Skip to main content

The disappearance of white matter in an adult-onset disease: a case report

Abstract

Background

Vanishing white matter disease (VWMD) is one of the most prevalent hereditary white matter diseases in childhood, but it is increasingly recognised in adulthood with high phenotypic variation and severity.

Case presentation

We report a case of an adult female presenting with emotional lability and cognitive impairment, in addition to progressive dystonia, ataxia, postural instability and recurrent falls. Magnetic resonance imaging (MRI) of the brain and genetic testing confirmed the diagnosis of VWMD.

Conclusions

VWMD has a broad clinical presentation in adulthood, and the age at onset of symptoms is one of its most important prognostic factors. It is crucial to recognize the pathognomonic MRI patterns and consider VWMD as a differential diagnosis when assessing patients presenting with psychiatric, cognitive and non-specific neurological symptoms.

Peer Review reports

Background

Vanishing white matter disease (VWMD) is a progressive leukodystrophy involving the white matter of the brain exclusively. It is caused by autosomal recessive mutations in one of the five eukaryotic translation initiation factor 2B (EIF2B) genes involved in protein translation initiation and protein synthesis regulation, of which EIF2B5 mutations are the most common [1]. This results in the derangement of the cellular-stress-response, particularly disrupting myelination and affecting both astrocytes and oligodendrocytes while sparing the neurons [2], and rapid, severe neurological deterioration is often provoked by stressful situations such as infection, minor head trauma, acute psychological stress or sudden fright [3, 4].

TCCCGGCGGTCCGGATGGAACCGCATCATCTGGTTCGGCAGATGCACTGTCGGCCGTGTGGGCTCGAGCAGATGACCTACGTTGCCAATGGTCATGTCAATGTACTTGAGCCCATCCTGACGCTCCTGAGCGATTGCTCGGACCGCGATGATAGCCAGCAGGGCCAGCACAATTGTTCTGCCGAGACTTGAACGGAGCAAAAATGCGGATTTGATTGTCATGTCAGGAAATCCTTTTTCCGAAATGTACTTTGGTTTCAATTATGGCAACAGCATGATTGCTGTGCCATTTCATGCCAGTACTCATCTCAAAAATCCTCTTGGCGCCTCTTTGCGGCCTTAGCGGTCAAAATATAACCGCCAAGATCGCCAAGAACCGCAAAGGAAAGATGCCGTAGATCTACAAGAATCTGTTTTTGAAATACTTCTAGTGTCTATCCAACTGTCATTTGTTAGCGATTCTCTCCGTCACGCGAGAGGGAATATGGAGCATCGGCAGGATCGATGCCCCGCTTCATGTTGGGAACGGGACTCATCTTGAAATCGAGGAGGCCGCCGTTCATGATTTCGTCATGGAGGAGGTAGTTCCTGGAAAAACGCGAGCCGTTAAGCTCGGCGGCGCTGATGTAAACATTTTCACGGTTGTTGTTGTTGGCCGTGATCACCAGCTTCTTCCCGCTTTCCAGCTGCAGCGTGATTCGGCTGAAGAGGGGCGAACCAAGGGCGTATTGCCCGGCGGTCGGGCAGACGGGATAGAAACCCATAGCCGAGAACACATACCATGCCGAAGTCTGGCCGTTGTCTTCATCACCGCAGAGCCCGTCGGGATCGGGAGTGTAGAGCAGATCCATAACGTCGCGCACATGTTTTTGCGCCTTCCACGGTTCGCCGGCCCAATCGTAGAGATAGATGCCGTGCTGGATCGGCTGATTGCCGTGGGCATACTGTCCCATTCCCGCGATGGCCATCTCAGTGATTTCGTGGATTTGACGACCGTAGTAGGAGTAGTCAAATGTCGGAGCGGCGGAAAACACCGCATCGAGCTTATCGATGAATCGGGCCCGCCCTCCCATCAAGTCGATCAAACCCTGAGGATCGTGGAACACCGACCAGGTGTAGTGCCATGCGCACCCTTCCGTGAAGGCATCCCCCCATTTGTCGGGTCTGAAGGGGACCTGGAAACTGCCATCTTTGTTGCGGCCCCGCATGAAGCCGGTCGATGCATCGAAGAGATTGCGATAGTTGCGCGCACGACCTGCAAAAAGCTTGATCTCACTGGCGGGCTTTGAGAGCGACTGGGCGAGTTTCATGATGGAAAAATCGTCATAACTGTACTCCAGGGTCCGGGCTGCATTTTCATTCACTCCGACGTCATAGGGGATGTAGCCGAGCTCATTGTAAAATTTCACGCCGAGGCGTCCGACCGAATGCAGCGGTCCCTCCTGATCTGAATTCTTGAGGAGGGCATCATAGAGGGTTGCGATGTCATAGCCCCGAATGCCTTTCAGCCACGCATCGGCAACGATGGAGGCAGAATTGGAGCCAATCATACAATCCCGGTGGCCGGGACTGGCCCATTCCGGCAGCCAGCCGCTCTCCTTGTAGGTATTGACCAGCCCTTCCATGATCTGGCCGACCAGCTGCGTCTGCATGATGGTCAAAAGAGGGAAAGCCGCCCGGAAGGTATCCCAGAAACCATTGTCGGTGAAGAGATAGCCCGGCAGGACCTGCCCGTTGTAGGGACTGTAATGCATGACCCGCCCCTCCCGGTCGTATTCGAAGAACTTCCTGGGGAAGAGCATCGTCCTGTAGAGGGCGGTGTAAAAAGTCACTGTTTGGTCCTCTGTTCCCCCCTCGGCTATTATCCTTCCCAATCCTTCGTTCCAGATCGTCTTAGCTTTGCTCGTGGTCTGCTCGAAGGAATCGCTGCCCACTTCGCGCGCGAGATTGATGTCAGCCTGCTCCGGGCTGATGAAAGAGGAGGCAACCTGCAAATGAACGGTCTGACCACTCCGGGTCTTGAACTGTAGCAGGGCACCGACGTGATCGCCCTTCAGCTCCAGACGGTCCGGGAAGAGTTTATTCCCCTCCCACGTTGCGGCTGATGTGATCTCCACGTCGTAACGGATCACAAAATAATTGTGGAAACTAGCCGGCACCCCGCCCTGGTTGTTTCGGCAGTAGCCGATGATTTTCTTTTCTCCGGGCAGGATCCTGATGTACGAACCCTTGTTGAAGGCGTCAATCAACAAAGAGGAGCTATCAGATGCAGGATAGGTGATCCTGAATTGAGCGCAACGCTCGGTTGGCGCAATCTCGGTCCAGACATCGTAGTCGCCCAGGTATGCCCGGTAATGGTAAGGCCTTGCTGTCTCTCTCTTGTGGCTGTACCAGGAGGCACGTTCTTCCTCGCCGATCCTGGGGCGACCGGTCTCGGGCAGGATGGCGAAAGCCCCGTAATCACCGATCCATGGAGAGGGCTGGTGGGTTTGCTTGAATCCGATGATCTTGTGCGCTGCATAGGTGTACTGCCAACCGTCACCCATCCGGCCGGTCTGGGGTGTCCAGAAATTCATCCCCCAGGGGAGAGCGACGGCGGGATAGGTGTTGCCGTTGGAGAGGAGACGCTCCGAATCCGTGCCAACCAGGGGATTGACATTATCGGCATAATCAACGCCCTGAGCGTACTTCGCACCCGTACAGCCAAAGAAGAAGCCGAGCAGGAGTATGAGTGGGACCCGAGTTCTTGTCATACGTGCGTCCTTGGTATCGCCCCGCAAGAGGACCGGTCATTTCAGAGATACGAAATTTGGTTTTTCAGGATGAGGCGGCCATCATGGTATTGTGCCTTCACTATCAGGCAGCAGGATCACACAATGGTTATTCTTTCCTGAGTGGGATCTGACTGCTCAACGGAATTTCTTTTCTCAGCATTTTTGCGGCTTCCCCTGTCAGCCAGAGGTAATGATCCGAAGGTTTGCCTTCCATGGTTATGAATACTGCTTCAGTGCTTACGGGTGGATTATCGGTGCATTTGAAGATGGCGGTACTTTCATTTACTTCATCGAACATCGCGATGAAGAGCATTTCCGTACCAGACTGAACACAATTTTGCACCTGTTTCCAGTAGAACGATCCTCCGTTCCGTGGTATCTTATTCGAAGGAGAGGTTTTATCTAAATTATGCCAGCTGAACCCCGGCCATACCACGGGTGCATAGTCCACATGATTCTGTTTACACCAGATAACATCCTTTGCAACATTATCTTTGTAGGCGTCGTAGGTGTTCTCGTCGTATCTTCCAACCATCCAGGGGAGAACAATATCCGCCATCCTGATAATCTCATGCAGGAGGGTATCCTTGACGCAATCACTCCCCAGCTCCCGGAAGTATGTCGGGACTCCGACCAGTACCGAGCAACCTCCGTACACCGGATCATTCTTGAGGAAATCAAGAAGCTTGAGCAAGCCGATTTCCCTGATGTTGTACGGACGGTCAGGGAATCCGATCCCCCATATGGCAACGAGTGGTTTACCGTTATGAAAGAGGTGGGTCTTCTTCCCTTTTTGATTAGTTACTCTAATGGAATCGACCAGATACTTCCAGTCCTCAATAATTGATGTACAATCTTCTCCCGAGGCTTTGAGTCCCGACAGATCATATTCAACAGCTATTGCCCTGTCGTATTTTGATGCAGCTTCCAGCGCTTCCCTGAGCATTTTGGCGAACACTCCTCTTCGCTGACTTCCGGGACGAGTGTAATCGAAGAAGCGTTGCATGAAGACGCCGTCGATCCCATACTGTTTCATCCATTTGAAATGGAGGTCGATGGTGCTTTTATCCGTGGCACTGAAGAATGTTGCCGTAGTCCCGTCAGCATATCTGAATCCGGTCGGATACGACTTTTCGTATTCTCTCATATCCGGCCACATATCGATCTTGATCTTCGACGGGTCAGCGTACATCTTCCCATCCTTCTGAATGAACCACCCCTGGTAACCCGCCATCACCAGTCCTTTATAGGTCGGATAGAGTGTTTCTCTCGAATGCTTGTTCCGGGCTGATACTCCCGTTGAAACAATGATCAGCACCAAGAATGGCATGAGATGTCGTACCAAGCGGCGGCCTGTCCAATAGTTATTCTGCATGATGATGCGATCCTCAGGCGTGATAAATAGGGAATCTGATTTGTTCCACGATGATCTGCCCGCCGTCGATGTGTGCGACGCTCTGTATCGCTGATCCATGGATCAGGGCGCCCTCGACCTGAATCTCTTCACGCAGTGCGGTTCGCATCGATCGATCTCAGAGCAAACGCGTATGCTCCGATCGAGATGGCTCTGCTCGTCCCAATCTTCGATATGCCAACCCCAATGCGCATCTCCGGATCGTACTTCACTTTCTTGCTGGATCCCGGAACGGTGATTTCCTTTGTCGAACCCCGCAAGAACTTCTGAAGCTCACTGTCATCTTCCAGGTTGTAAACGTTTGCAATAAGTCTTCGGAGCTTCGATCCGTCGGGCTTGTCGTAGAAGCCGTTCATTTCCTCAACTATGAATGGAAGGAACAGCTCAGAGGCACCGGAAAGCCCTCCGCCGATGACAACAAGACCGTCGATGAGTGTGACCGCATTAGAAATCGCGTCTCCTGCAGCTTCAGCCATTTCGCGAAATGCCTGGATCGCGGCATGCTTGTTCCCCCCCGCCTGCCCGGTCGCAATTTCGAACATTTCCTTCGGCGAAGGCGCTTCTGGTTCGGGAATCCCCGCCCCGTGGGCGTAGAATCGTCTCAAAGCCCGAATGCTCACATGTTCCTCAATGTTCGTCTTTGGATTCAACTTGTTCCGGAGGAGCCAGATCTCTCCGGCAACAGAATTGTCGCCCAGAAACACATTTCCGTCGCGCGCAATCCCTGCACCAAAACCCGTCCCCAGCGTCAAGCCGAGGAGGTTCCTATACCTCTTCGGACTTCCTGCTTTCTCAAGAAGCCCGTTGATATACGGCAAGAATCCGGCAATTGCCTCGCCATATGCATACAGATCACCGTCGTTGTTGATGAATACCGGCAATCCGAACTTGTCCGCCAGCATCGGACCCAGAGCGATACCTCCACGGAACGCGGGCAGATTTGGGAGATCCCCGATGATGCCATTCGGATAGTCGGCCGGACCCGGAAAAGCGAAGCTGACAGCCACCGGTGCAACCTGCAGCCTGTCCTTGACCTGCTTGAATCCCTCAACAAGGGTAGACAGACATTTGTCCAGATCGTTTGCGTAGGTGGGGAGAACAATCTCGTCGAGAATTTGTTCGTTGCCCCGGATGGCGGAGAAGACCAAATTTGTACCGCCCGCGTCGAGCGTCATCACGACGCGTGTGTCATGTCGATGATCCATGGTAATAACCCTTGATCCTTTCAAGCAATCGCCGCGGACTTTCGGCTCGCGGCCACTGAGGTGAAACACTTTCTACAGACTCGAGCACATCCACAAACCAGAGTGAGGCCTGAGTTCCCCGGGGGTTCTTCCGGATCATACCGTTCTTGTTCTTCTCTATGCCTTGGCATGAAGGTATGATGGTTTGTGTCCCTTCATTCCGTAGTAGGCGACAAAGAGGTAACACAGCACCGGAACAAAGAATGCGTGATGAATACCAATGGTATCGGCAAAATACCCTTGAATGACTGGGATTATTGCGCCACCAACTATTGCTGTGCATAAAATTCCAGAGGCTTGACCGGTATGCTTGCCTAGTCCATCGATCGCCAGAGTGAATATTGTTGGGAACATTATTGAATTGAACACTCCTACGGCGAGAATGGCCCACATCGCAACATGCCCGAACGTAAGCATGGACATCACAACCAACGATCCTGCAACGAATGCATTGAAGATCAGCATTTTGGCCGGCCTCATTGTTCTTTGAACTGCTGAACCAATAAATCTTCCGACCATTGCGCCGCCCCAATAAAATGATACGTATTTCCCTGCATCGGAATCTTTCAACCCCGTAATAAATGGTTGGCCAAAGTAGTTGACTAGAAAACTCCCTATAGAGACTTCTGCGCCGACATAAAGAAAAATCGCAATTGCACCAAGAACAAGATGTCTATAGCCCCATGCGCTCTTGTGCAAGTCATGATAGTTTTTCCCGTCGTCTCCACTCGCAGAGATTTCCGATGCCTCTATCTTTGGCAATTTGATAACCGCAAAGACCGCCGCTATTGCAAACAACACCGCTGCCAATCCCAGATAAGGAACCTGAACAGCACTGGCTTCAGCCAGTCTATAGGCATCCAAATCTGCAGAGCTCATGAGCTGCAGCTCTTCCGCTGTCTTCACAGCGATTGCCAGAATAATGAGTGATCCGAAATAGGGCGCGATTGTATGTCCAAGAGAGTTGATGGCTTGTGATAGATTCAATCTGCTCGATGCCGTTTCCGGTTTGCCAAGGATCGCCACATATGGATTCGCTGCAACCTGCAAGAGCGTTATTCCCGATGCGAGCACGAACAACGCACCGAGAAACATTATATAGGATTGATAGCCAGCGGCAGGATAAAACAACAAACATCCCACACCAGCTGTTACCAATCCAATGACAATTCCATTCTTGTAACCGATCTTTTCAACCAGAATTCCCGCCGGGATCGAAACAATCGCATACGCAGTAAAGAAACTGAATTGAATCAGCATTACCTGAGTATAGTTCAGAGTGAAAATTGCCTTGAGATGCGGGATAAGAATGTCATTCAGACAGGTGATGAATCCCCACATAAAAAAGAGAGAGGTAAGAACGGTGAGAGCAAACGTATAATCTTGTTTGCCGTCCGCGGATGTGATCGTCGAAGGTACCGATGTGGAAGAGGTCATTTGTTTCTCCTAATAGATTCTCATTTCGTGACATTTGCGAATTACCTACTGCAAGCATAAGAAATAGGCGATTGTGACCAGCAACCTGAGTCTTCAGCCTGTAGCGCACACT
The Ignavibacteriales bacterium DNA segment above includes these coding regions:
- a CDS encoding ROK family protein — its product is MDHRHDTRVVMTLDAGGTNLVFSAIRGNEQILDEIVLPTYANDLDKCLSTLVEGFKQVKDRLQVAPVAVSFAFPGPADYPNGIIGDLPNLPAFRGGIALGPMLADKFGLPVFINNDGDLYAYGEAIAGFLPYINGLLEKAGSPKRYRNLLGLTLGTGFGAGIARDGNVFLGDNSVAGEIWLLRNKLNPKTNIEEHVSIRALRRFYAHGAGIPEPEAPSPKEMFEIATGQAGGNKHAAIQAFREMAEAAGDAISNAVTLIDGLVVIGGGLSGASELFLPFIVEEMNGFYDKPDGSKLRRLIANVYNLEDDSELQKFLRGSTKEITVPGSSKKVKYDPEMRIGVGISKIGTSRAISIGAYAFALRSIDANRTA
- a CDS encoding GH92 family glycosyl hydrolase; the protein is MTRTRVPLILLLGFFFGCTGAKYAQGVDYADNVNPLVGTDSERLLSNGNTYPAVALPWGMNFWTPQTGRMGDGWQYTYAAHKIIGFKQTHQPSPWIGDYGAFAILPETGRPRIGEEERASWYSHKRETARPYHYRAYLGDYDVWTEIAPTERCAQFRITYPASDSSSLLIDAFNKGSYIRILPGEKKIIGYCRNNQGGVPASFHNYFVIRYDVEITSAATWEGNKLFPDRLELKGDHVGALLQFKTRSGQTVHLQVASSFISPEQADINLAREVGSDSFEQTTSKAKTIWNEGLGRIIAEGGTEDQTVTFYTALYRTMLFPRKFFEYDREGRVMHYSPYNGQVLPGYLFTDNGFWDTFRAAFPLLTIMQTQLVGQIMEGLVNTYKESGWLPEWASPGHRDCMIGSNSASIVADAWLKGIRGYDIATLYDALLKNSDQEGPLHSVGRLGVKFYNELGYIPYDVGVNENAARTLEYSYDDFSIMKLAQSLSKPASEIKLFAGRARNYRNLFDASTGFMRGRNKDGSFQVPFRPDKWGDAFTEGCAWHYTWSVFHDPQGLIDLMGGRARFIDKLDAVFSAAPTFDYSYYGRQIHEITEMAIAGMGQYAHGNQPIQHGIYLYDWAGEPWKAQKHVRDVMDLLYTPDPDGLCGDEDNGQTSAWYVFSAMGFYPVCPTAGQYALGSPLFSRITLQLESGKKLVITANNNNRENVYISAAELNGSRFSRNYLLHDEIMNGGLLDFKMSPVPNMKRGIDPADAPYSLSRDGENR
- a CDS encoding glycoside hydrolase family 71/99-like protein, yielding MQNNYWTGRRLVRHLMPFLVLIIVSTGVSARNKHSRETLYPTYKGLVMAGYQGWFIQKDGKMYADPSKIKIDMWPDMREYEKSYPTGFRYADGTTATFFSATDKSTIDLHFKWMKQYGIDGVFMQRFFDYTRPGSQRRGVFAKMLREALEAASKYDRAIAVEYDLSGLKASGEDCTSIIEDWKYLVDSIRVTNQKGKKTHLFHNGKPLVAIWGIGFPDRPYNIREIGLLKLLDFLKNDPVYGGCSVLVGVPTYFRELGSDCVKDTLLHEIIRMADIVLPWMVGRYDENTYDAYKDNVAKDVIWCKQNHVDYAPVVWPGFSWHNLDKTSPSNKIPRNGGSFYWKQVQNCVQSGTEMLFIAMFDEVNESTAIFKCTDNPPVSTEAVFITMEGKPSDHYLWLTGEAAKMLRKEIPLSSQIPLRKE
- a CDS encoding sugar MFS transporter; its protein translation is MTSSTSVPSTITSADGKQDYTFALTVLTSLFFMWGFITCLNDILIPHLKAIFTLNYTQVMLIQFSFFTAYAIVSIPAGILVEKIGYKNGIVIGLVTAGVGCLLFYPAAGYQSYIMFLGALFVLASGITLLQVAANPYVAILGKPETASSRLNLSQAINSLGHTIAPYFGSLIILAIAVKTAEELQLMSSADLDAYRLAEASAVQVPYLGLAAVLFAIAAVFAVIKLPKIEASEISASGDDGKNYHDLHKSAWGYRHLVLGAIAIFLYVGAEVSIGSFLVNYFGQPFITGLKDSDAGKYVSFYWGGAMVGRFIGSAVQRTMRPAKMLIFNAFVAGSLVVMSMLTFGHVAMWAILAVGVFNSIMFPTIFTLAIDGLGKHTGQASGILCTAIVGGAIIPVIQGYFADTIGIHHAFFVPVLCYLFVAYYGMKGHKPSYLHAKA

Although its incidence is unknown, VWMD—also known as childhood ataxia with central hypomyelination—is believed to be one of the most common hereditary diseases affecting the white matter in childhood [2]. It clinically ranges from antenatal, infantile, early childhood to juvenile-onset form, and the disease course is variable [5]. The classical and most common form that occurs in childhood at age 2 to 6 years of age usually presents with significant chronic progressive cerebellar ataxia, spasticity that is less notable, epilepsy and comparatively mild intellectual decline [6]. Nevertheless, prominent systemic involvement resulting in serious complications of encephalopathy, hepatosplenomegaly, pancreatitis, renal dysplasia, cataracts and shunted growth can occur in the early onset and severe variants of this disease [7]. In general, the prognosis is grave, with the majority of patients dying after a few years. However, some die only after several months, and some manage to survive for several decades [6].